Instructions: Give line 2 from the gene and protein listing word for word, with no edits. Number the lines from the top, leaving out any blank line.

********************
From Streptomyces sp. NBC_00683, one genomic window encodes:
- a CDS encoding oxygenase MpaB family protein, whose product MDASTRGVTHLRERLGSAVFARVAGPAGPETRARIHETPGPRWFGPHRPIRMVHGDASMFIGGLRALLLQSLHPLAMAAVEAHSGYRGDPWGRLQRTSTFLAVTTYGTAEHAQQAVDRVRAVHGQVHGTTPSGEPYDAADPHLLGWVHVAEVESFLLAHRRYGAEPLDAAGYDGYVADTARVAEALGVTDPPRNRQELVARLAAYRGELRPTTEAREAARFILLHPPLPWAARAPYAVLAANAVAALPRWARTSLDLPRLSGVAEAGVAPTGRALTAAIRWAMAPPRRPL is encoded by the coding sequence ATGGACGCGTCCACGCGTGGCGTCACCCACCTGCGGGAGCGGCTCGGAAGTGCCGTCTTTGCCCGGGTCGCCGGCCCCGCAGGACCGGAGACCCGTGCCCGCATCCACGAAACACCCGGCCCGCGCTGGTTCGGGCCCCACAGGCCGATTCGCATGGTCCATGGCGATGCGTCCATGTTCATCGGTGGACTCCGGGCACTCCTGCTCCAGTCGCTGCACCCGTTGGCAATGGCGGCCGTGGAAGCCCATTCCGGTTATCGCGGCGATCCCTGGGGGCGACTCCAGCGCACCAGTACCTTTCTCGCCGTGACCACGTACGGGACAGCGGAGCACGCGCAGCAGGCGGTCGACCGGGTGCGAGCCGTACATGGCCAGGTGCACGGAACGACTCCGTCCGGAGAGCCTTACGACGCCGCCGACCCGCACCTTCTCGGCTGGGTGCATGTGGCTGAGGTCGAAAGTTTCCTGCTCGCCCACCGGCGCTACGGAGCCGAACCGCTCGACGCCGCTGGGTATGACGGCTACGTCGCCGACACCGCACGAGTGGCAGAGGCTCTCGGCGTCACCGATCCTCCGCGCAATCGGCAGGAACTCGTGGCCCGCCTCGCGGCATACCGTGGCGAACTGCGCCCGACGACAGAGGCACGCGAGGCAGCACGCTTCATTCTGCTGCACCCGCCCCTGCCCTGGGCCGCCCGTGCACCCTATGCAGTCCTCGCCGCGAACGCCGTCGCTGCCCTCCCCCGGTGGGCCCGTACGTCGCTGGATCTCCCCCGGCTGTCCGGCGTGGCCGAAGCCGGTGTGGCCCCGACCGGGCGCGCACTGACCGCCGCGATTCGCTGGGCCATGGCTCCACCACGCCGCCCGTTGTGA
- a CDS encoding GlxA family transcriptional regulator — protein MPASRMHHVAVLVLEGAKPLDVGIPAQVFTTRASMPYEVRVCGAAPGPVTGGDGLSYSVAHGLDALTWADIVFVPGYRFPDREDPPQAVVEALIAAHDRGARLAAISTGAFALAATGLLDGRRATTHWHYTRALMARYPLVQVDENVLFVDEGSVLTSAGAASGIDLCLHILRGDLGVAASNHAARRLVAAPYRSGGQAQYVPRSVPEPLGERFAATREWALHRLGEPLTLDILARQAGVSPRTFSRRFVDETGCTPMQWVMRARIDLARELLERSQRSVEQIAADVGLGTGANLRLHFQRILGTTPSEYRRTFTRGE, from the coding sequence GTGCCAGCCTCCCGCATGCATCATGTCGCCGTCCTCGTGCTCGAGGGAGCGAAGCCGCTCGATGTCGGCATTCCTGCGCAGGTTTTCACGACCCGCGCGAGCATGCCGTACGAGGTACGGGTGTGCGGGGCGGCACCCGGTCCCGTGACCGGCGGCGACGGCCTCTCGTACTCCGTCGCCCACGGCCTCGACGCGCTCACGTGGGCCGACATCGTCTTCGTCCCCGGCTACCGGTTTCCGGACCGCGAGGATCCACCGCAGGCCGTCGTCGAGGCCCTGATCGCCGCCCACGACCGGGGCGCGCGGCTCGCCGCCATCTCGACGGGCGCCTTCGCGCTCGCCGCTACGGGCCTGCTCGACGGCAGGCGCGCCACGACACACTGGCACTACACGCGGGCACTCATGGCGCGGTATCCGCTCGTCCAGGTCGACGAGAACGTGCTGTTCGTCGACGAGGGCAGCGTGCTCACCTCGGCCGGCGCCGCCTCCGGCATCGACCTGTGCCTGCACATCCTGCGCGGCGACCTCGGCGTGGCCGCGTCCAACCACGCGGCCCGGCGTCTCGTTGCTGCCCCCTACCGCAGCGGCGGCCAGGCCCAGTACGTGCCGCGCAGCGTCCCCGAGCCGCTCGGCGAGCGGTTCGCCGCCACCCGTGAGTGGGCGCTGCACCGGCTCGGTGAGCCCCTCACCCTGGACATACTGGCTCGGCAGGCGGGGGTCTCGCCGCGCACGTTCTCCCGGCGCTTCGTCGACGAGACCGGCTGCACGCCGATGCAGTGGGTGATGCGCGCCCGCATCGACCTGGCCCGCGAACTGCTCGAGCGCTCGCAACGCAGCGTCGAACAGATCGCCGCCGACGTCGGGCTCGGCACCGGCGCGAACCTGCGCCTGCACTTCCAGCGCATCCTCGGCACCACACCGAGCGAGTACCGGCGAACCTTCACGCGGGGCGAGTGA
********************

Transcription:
- a CDS encoding oxygenase MpaB family protein, whose product MDASTRGVTHLRERLGSAVFARVAGPAGPETRARIHETPGPRWFGPHRPIRMVHGDASMFIGGLRALLLQSLHPLAMAAVEAHSGYRGDPWGRLQRTSTFLAVTTYGTAEHAQQAVDRVRAVHGQVHGTTPSGEPYDAADPHLLGWVHVAEVESFLLAHRRYGAEPLDAAGYDGYVADTARVAEALGVTDPPRNRQELVARLAAYRGELRPTTEAREAARFILLHPPLPWAARAPYAVLAANAVAALPRWARTSLDLPRLSGVAEAGVAPTGRALTAAIRWAMAPPRRPL is encoded by the coding sequence ATGGACGCGTCCACGCGTGGCGTCACCCACCTGCGGGAGCGGCTCGGAAGTGCCGTCTTTGCCCGGGTCGCCGGCCCCGCAGGACCGGAGACCCGTGCCCGCATCCACGAAACACCCGGCCCGCGCTGGTTCGGGCCCCACAGGCCGATTCGCATGGTCCATGGCGATGCGTCCATGTTCATCGGTGGACTCCGGGCACTCCTGCTCCAGTCGCTGCACCCGTTGGCAATGGCGGCCGTGGAAGCCCATTCCGGTTATCGCGGCGATCCCTGGGGGCGACTCCAGCGCACCAGTACCTTTCTCGCCGTGACCACGTACGGGACAGCGGAGCACGCGCAGCAGGCGGTCGACCGGGTGCGAGCCGTACATGGCCAGGTGCACGGAACGACTCCGTCCGGAGAGCCTTACGACGCCGCCGACCCGCACCTTCTCGGCTGGGTGCATGTGGCTGAGGTCGAAAGTTTCCTGCTCGCCCACCGGCGCTACGGAGCCGAACCGCTCGACGCCGCTGGGTATGACGGCTACGTCGCCGACACCGCACGAGTGGCAGAGGCTCTCGGCGTCACCGATCCTCCGCGCAATCGGCAGGAACTCGTGGCCCGCCTCGCGGCATACCGTGGCGAACTGCGCCCGACGACAGAGGCACGCGAGGCAGCACGCTTCATTCTGCTGCACCCGCCCCTGCCCTGGGCCGCCCGTGCACCCTATGCAGTCCTCGCCGCGAACGCCGTCGCTGCCCTCCCCCGGTGGGCCCGTACGTCGCTGGATCTCCCCCGGCTGTCCGGCGTGGCCGAAGCCGGTGTGGCCCCGACCGGGCGCGCACTGACCGCCGCGATTCGCTGGGCCATGGCTCCACCACGCCGCCCGTTGTGA